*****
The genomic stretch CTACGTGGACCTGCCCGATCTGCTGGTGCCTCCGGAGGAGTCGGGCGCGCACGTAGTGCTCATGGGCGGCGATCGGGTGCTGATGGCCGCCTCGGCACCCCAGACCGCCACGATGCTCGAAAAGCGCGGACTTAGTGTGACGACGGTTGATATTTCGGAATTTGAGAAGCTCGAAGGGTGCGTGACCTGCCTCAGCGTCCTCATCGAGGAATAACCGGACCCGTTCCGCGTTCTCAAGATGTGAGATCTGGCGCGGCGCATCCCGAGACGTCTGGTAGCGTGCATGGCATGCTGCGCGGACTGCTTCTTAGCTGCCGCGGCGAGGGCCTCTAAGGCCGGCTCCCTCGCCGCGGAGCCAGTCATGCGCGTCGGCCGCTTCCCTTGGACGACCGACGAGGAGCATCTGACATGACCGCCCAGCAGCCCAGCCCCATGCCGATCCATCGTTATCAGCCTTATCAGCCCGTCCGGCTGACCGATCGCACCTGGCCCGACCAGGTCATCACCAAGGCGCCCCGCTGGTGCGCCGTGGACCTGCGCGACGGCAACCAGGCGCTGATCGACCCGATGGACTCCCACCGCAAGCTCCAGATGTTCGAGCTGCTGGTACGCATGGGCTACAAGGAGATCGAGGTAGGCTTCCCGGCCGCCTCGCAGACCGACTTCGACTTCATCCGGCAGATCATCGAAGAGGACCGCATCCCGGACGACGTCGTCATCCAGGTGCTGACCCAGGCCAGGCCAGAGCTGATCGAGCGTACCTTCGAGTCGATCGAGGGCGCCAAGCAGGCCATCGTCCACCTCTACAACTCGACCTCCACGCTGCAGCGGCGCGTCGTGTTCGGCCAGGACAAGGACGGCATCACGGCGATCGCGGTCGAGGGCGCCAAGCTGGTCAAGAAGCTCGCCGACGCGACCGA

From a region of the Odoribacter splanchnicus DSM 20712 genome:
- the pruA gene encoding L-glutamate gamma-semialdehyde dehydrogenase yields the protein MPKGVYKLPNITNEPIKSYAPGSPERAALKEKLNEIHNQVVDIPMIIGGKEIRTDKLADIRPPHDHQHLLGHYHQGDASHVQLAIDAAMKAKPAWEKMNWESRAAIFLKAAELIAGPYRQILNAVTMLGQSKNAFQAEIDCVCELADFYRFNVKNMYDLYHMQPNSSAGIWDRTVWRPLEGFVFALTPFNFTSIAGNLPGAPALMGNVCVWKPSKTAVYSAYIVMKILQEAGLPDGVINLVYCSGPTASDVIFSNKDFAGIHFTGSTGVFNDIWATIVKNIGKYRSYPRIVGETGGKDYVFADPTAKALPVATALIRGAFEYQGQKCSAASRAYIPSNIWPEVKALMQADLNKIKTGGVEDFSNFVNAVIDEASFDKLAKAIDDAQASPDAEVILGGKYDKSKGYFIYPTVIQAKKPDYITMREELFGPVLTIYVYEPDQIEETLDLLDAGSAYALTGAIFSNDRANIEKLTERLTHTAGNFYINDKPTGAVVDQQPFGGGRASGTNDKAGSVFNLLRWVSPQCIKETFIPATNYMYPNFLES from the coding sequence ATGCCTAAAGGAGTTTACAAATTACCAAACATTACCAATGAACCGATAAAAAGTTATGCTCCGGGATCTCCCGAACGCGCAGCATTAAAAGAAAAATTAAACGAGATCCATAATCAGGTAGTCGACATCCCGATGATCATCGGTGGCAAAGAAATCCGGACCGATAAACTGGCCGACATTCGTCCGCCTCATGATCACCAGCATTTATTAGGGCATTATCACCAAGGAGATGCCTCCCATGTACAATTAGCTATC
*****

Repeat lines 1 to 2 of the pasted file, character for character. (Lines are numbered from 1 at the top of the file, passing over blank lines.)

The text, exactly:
The genomic stretch CTACGTGGACCTGCCCGATCTGCTGGTGCCTCCGGAGGAGTCGGGCGCGCACGTAGTGCTCATGGGCGGCGATCGGGTGCTGATGGCCGCCTCGGCACCCCAGACCGCCACGATGCTCGAAAAGCGCGGACTTAGTGTGACGACGGTTGATATTTCGGAATTTGAGAAGCTCGAAGGGTGCGTGACCTGCCTCAGCGTCCTCATCGAGGAATAACCGGACCCGTTCCGCGTTCTCAAGATGTGAGATCTGGCGCGGCGCATCCCGAGACGTCTGGTAGCGTGCATGGCATGCTGCGCGGACTGCTTCTTAGCTGCCGCGGCGAGGGCCTCTAAGGCCGGCTCCCTCGCCGCGGAGCCAGTCATGCGCGTCGGCCGCTTCCCTTGGACGACCGACGAGGAGCATCTGACATGACCGCCCAGCAGCCCAGCCCCATGCCGATCCATCGTTATCAGCCTTATCAGCCCGTCCGGCTGACCGATCGCACCTGGCCCGACCAGGTCATCACCAAGGCGCCCCGCTGGTGCGCCGTGGACCTGCGCGACGGCAACCAGGCGCTGATCGACCCGATGGACTCCCACCGCAAGCTCCAGATGTTCGAGCTGCTGGTACGCATGGGCTACAAGGAGATCGAGGTAGGCTTCCCGGCCGCCTCGCAGACCGACTTCGACTTCATCCGGCAGATCATCGAAGAGGACCGCATCCCGGACGACGTCGTCATCCAGGTGCTGACCCAGGCCAGGCCAGAGCTGATCGAGCGTACCTTCGAGTCGATCGAGGGCGCCAAGCAGGCCATCGTCCACCTCTACAACTCGACCTCCACGCTGCAGCGGCGCGTCGTGTTCGGCCAGGACAAGGACGGCATCACGGCGATCGCGGTCGAGGGCGCCAAGCTGGTCAAGAAGCTCGCCGACGCGACCGA

From a region of the Odoribacter splanchnicus DSM 20712 genome: